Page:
Monday, 14 January 2019

Rage: The Banned Stephen King Book


A disturbed high-school student with authority problems kills one of his teachers and takes the rest of his class hostage. 

For those of you who don't know, I am a huge fan of the works of Stephen King. I have read, re-read and re-re-read many of his books and have never bored of his stories, but there's one story that's always really intrigued me.


In 1977 King published a book called "Rage" under his now famous pseudonym 'Richard Bachman', The story had actually been written in 1965, over a decade before it saw a release and long before Stephen King had made a name for himself in the world of literature with the release of "Carrie".

The story had actually been written in 1965, over a decade before it saw a release, long before King had made a name for himself. Unfortunately after a spate of saddening school shootings in the late 80's and the early 90's that were linked to the book which led to King himself requesting that his publishers remove it from publication all together. 



Jeffrey Lyne Cox, a senior at San Gabriel High School in San Gabriel, California, took a semi-automatic rifle to school on April 26, 1988, and held a humanities class of about 60 students hostage for over 30 minutes. Cox held the gun to one student when the teacher doubted Cox would cause harm and stated that he would prove it to her. At that time three students escaped out a rear door and were fired upon. Cox was later tackled and disarmed by another student. A friend of Cox's told the press that Cox had been inspired by the Kuwait Airways Flight 422 hijacking and by the novel 'Rage', which Cox had read over and over again and with which he strongly identified.

Dustin L. Pierce, a senior at Jackson County High School in McKee, Kentucky, armed himself with a shotgun and two handguns and took a history classroom hostage in a nine-hour standoff with police on September 18, 1989, that ended without injury. Police found a copy of 'Rage' among the possessions in Pierce's bedroom, leading to speculation that he had been inspired to carry out the plot of the novel.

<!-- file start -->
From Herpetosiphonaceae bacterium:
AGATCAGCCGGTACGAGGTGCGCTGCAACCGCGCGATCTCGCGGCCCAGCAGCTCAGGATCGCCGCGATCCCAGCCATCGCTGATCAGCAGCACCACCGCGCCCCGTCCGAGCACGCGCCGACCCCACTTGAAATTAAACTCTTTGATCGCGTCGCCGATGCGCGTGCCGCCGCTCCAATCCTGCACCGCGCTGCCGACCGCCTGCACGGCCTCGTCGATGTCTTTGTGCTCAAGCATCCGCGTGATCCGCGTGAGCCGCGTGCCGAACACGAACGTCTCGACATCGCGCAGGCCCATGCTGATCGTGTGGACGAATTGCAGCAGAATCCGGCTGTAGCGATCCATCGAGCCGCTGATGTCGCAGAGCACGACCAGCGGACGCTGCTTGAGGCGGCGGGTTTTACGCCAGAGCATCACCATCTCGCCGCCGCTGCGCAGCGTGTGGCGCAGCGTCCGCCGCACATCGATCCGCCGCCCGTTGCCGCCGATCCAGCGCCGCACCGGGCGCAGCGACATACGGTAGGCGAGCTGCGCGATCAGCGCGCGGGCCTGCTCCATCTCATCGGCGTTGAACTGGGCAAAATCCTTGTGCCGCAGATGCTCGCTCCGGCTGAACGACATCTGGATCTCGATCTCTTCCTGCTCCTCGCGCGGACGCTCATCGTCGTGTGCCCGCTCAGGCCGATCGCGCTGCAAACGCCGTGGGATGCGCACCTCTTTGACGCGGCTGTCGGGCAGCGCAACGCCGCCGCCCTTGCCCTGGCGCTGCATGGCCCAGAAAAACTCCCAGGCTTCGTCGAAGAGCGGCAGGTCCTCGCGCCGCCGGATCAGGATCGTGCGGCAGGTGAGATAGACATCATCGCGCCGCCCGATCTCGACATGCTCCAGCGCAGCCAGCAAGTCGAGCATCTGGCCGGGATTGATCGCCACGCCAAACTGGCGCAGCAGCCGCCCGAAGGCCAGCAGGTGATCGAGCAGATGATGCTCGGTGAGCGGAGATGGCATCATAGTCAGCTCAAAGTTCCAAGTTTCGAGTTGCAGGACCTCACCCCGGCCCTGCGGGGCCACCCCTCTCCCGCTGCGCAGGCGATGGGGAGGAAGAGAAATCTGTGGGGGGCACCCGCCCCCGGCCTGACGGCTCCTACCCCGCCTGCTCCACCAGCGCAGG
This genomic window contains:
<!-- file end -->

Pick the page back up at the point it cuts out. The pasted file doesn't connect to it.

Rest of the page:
On January 18, 1993, Scott Pennington, a student at East Carter High School in Grayson, Kentucky, took a .38-caliber revolver that was owned by his father and fatally shot his English teacher Deanna McDavid in the head, during her seventh period class. He subsequently shot and killed the school's custodian, Marvin Hicks, and held the class hostage for 20 minutes before releasing them. Just before the shootings he had written an essay on the book 'Rage' and was upset that McDavid had given it a C grade.

Barry Loukaitis, a student at Frontier Middle School in Moses Lake, Washington, walked from his house to the school on February 2, 1996, and entered his algebra classroom during fifth period. He opened fire at students, killing two and wounding another. He then fatally shot his algebra teacher, Leona Caires, in the chest. As his classmates began to panic, Loukaitis reportedly said, "This sure beats algebra, doesn't it?" — a line erroneously believed to be taken from 'Rage'. (No such line appears in King’s story. The closest is when Charlie Decker quips, "This sure beats panty raids.") Hearing the gunshots, gym coach Jon Lane entered the classroom. Loukaitis was holding his classmates hostage and planned to use one hostage so he could safely exit the school. Lane volunteered to be the hostage, and Loukaitis kept Lane at gunpoint with his rifle. Lane then grabbed the weapon from Loukaitis, wrestled him to the ground, then assisted the evacuation of students.